If you are flying out of Washington, you can probably take any scheduled flight to any city despite the air traffic controllers strike because so many people are cancelling their reservations, according to travel agents and airplane personnel.
Although only about 75 percent of scheduled flights are taking off, some travel agents are even booking people on standby and telling them to wait at the airport for cancellations.
"We've had a lot of people calling up and asking, 'Did that flight go? Did this flight go?'" said an American Airlines ticket clerk at National Airport. "And when we twll them they went, they say, 'Oh no, I should have been on it.'"
Travel agent Cathy DiMeglio of Capital Travel Inc. said she's had little trouble finding airline seats for passengers. "There may be fewer flights but most of them are not full," she said. For instance, if you wanted to go to Chicago today, she said, it would be easy.
"TWA is sold out in both classes, both coach seats are available on United," she said. Passengers could also choose between two Eastern flights, she said.
"We are flying a lot of empty seats around," said Eastern Airlines spokesman Lee Bright. He said very few flights are canceled and very few are delayed. "We are doing everything we can to get people to resalvage their vacation plans."
Some destinations are off the map. Ozark Airlines has canceled flights into Mason City and Ft. Dodge, Iowa, for instance. Flights are going to Des Moines and Waterloo, Iowa, instead.
Far more flights are flying than people imagine, Bright said. Although the Federal Aviation Administration asked airlines to cut flights by 50 percent when the air controllers strike began last week, permission to fly additional flights has routinely been given.
Travel agent Maureen Rocks of Suburban Travel in Prince George's Plaza said cancellations are making it easier for people to find seats. Some are afraid their connections will be delayed or canceled, while others are nervous about flying with air controllers on strike, she said.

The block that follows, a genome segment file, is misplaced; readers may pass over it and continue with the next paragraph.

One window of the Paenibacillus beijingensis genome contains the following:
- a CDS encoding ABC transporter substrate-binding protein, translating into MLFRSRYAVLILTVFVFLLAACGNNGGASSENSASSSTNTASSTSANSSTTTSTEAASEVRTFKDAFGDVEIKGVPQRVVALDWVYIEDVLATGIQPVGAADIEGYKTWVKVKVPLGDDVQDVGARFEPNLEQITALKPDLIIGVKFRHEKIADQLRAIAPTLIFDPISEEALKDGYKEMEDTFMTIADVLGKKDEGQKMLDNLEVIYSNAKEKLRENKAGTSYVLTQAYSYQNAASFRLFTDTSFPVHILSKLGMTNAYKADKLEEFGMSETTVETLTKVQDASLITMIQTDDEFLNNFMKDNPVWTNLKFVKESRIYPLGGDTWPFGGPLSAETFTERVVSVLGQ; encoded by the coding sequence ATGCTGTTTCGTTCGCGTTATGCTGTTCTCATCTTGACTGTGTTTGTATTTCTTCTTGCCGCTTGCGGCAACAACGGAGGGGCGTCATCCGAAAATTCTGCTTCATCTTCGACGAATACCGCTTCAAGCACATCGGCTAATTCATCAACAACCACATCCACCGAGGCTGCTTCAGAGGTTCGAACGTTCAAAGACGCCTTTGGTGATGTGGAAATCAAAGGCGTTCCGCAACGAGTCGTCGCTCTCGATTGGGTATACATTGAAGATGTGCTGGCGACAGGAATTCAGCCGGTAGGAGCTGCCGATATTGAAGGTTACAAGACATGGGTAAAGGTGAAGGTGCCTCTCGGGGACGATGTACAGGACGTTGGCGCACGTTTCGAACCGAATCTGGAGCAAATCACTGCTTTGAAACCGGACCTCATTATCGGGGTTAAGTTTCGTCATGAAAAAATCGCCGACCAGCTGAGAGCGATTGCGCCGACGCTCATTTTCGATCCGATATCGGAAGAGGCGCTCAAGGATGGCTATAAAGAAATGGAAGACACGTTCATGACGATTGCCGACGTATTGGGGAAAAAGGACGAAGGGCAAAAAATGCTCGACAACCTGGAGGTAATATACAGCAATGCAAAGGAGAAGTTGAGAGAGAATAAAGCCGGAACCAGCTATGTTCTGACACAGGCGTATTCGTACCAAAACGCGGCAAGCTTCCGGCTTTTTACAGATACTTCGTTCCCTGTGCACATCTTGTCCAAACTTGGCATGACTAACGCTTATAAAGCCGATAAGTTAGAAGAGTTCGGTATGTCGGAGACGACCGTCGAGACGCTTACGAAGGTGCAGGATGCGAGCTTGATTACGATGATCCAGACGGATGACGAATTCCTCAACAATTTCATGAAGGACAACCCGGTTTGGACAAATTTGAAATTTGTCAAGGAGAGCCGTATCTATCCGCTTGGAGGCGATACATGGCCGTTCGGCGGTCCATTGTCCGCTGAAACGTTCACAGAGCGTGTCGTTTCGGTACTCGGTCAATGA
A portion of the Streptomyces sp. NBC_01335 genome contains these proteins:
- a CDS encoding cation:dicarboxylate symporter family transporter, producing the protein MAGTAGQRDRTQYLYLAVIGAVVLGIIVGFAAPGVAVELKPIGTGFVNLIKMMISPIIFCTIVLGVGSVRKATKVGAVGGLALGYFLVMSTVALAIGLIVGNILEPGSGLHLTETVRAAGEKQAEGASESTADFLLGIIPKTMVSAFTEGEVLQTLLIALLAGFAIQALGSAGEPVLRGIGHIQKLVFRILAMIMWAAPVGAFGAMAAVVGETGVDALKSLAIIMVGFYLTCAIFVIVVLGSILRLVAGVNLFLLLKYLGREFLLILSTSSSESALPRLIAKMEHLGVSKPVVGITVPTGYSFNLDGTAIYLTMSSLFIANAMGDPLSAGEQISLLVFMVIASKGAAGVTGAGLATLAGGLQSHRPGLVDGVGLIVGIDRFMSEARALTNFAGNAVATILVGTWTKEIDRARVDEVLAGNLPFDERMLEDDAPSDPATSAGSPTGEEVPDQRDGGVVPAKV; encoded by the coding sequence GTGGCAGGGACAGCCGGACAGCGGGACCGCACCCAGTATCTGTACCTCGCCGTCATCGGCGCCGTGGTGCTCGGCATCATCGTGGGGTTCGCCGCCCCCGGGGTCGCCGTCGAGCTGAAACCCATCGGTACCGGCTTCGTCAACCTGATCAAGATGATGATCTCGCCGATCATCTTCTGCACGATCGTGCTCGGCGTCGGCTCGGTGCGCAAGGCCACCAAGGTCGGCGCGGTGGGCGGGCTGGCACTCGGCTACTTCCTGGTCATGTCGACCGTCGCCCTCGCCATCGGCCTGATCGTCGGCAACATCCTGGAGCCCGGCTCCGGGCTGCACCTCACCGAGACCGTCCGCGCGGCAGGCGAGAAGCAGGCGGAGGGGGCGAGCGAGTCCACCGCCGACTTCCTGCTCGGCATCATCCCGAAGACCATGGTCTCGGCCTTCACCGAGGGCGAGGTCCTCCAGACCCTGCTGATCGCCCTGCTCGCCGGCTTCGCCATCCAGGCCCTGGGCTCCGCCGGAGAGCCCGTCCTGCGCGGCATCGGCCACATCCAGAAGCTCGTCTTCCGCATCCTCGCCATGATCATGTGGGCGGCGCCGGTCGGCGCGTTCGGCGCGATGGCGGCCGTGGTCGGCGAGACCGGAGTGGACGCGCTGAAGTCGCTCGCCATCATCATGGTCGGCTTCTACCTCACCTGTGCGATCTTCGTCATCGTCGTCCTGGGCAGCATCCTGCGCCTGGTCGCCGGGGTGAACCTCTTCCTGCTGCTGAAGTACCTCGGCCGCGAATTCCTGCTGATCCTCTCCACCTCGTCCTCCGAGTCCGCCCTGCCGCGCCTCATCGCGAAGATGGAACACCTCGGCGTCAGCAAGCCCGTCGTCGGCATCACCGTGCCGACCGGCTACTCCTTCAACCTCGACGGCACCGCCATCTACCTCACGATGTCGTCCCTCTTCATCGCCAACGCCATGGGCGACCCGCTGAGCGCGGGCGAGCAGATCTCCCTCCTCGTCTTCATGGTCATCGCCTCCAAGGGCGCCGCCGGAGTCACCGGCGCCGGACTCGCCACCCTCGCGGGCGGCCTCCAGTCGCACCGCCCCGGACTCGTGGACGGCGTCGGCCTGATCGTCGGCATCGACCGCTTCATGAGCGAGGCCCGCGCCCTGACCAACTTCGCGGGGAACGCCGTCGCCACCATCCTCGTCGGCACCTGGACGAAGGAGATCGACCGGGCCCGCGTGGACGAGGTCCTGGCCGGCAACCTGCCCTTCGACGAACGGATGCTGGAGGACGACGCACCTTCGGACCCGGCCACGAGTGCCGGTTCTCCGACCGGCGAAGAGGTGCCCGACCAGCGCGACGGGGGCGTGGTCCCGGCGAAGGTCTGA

"I saw one lady who is going down next week to a convention in Miami," she said. "She's a bit afraid to fly normally, but with the strike she decided to take the train." Normal train seats were all booked, Rocks said, so the woman had to book a roomette. "It cost her $100 more."
Meanwhile, Rocks said, people wanting to travel to Fort Lauderdale today have a choice of three flights leaving from National Airport. DiMeglio said that even when flights are fully booked, "I'll get passengers on standby and tell them to wait at the airport. The chances of getting on are good because of high cancellations."
Travel up and down the Eastern Seaboard isn't difficult to arrange either, she said. "Eastern's shuttle to New York is still running. Out of Boston, only the 7:10 business flight in the morning has been canceled. The 9:30 flight is still going."
If you wanted to travel to the West Coast today, things didn't look much more difficult. "One of the two night flights out of Los Angeles to Washington isn't flying," DiMeglio said. "I had a couple of people who did go to the airport there and were stranded. I don't know what happened to them; maybe they're still there." But other than that, she said, "things are pretty normal."
But there would be a few problems if you wanted to fly to New Orleans on excursion fairs, as Rocks found out on Saturday when she tried to find a flight for two nuns. "The cheapest flights are from Baltimore-Washington Airport," she told them. "Unless you want to pay more from National, forget Sunday, forget Monday."
The only way to fly to New Orleans today, she said, would be on a night flight, changing planes in Atlanta. You would arrive in New Orleans at 12:29 Monday morning. She eventually booked them on a Texas International flight on Tuesday. There are seats open on four different flights on Tuesday, she said.
DiMeglio said passengers and travel agents should find it still easier to book flights in a few days time, when schedules are more concrete. "It's a little harder now because you can't see what the exact flights are," she said. On Saturday, she and other travel agents were telephoning individual airlines to make sure flights shown on their computers were, in fact, flying.
Eastern Airlines expects to publish a new schedule early this week.